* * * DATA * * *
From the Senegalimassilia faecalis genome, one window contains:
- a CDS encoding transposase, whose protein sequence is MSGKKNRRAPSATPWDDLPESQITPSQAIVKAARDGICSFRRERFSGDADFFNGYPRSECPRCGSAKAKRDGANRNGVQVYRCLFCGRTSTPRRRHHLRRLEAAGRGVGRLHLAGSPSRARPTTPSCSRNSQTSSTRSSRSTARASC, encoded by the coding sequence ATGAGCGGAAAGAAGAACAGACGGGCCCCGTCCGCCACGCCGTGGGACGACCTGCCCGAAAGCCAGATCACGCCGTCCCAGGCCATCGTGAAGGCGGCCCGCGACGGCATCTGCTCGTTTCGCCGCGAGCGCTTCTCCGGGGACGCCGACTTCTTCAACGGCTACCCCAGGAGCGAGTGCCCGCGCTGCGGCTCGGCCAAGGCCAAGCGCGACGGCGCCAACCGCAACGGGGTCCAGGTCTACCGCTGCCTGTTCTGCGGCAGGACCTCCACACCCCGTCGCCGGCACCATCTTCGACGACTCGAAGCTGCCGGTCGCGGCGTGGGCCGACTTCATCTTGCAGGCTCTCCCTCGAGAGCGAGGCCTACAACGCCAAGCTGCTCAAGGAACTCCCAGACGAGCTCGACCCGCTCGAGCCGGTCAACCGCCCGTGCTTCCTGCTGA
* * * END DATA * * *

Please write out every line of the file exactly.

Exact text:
From the Senegalimassilia faecalis genome, one window contains:
- a CDS encoding transposase, whose protein sequence is MSGKKNRRAPSATPWDDLPESQITPSQAIVKAARDGICSFRRERFSGDADFFNGYPRSECPRCGSAKAKRDGANRNGVQVYRCLFCGRTSTPRRRHHLRRLEAAGRGVGRLHLAGSPSRARPTTPSCSRNSQTSSTRSSRSTARASC, encoded by the coding sequence ATGAGCGGAAAGAAGAACAGACGGGCCCCGTCCGCCACGCCGTGGGACGACCTGCCCGAAAGCCAGATCACGCCGTCCCAGGCCATCGTGAAGGCGGCCCGCGACGGCATCTGCTCGTTTCGCCGCGAGCGCTTCTCCGGGGACGCCGACTTCTTCAACGGCTACCCCAGGAGCGAGTGCCCGCGCTGCGGCTCGGCCAAGGCCAAGCGCGACGGCGCCAACCGCAACGGGGTCCAGGTCTACCGCTGCCTGTTCTGCGGCAGGACCTCCACACCCCGTCGCCGGCACCATCTTCGACGACTCGAAGCTGCCGGTCGCGGCGTGGGCCGACTTCATCTTGCAGGCTCTCCCTCGAGAGCGAGGCCTACAACGCCAAGCTGCTCAAGGAACTCCCAGACGAGCTCGACCCGCTCGAGCCGGTCAACCGCCCGTGCTTCCTGCTGA